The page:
Four years in a rowWe were surprised by the features of HDMI 2.1 – a relatively new video connector standard that can deliver variable refresh rates (VRR), automatic low-latency connections (ALLM), and of course a giant tube with a bandwidth of up to 48 Gbps (and constant rate signaling) for delivery. Resolution up to 10 kB Up to 120Hz refresh rate depending on cable and pressure.
But today I learn that Not only All of these features are technically optional, but the HDMI standard has the chassis Really encourages TV and monitor makers that don’t have any of these things – zip, zilch, zero – are effectively lying and calling it “HDMI 2.1” anyway.
This is the word starting from middle of TFTC, who confronted an HDMI licensing official with news that Xiaomi was selling a “HDMI 2.1” monitor that did not support any HDMI 2.1 features and was told that this was a perfectly reasonable case.
This means that countless people, some of whom we’ve encouraged in our reviews, to consider HDMI 2.1 products, could be tricked into future spurious protection if they didn’t look at the fine print to see if features like ALLM, VRR, or even higher refresh rates were possible. . Worse, they would be cheated for no particularly good reason: There was a perfectly fine version of HDMI without these features called HDMI 2.0, but the HDMI Licensing Manager decided to drop the mark when he introduced the new version.
Very little of this is really news, I see – Technically, we should know that HDMI 2.1 select features will be optional It’s been some time here On the edge We’ve seen many TV ships without full support. In a story about how to buy Best TV Game for PS5 and Xbox Series XHe described it as “early growing pains”.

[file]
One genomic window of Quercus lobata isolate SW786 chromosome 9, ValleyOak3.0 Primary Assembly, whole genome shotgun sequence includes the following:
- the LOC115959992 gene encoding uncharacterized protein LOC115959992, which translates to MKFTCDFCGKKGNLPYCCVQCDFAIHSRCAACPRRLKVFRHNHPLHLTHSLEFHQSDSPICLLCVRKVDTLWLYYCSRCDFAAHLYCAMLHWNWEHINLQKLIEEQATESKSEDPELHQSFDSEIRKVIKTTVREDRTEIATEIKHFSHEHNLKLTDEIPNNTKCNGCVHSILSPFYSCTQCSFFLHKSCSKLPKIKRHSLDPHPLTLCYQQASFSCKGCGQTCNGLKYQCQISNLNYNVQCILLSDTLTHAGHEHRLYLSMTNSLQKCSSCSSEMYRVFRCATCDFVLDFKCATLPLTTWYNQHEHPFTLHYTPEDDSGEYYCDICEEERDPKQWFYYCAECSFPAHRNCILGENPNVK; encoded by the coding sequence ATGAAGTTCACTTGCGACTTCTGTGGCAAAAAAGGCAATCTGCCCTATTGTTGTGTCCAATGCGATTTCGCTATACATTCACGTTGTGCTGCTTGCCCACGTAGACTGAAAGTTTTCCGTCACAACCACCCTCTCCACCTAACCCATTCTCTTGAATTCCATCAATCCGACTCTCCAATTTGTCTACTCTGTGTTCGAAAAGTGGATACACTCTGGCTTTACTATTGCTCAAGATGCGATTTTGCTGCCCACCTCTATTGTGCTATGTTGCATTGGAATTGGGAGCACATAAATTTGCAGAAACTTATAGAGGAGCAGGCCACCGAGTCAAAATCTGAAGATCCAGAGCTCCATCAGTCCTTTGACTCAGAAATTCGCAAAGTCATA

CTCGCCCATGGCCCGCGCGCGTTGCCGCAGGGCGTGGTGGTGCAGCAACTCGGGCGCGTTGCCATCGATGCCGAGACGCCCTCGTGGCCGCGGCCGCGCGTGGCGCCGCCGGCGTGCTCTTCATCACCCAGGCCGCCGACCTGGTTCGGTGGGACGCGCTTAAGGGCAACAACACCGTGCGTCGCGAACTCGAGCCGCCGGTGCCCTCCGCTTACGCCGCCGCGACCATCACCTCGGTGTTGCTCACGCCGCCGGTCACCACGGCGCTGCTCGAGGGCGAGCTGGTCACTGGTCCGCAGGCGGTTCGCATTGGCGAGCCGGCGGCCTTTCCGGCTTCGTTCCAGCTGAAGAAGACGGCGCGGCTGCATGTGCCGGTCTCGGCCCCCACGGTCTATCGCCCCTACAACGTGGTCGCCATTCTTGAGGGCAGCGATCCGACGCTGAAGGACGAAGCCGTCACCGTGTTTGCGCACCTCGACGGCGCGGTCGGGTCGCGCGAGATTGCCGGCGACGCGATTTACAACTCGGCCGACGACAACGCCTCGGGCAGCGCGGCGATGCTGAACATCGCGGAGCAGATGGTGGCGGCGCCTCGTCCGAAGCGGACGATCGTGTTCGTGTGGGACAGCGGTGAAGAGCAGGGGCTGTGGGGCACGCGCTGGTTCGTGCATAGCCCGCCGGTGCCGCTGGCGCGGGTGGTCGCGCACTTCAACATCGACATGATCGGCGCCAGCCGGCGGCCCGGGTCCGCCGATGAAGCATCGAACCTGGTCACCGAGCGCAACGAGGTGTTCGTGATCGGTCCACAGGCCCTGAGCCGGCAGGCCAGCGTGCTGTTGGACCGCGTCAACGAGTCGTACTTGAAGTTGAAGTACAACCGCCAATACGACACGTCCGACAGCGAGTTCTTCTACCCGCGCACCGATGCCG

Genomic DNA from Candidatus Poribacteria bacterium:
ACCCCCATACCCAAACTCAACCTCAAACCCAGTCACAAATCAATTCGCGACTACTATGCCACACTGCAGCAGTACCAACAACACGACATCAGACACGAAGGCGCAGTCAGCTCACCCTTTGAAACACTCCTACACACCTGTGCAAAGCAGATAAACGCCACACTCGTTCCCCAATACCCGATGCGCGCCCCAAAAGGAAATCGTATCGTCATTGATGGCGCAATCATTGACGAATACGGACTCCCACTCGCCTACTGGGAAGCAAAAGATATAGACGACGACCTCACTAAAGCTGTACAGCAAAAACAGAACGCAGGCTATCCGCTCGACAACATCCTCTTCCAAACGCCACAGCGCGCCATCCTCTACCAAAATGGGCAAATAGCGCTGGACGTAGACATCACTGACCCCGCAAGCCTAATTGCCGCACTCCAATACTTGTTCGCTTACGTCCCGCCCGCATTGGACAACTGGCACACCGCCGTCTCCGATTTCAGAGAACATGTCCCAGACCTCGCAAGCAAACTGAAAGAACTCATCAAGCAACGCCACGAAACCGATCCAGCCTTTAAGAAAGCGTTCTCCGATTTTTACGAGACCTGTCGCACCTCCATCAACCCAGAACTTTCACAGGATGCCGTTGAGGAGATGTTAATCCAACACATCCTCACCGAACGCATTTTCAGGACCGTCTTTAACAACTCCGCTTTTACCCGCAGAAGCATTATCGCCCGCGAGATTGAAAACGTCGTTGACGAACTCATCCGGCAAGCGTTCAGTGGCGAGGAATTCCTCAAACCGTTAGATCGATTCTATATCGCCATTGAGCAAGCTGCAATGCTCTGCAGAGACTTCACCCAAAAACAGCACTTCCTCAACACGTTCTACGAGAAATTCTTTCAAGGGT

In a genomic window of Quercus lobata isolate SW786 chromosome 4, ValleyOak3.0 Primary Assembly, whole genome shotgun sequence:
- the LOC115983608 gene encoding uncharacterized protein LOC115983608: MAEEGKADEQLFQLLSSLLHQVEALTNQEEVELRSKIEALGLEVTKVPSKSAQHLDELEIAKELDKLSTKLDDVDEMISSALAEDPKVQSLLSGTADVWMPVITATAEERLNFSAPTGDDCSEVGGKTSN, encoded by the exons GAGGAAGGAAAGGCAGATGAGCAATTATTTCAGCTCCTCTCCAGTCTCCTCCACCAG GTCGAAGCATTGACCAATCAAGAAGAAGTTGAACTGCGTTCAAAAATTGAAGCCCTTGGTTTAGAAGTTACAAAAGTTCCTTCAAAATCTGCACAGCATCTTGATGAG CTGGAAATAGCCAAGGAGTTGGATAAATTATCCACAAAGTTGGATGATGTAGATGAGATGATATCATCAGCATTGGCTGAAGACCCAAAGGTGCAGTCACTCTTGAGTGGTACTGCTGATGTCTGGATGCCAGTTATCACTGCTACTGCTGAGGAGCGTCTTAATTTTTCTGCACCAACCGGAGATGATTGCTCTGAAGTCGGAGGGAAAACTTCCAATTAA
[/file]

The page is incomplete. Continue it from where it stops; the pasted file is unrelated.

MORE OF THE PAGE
But now it looks like these pains may be just the beginning – now that Xiaomi has dipped its toe in murky waters and the HDMI powers have expressed their support. We confirm with the HDMI licensing official that, in fact, Xiaomi is already extending the correct something about. “Devices can no longer be certified for version 2.0,” HDMI.org spokesperson Douglas Wright wrote.
“Does HDMI have any comments on the confusion this could cause for consumers?” I order via email. “We all depend on manufacturers and suppliers to properly advertise what features their devices support,” Wright adds.
Do you trust the manufacturer or the salesperson, who is basically trying to sell you as much as they can? Or do you think you can, for example, Specification Authority Should he be responsible for making a stamp that really means something rather than helping or even paying companies to cheat it?
“What about USB?” You may ask. Yes, we are also concerned about the USB-C brand, as there is only one cable theoretically can It allows you to charge your laptop, transfer up to 20Gbps of data, connect multiple monitors, and even connect to an external graphics card, but maybe same Don’t do any of the above. We saw some Similar business tricks From USB too – like when the USB Implementer forum suddenly decided to make USB 3.0 and USB 3.1 look better at retail by calling them “USB 3.2 Gen 1” and “USB 3.2 Gen 2”.
But usually, I feel like USB-IF, at least Try To calm consumer confusion with new combinations of logos and names, even if they are It ends up making many of them remotely viable.
As someone who twice helped family members understand that the number of megapixels has nothing to do with the processing speed of your phone, this is bad. And that’s before we consider that buying cables for these devices is a bad thing as well, with very little guarantee that you’ll get a quality HDMI or USB-C cable that can actually provide enough bandwidth (and in the case of USB-PD, enough wattage) to activate all the features, even If provided by TV, monitor and laptop.
Please do better, standards bodies.
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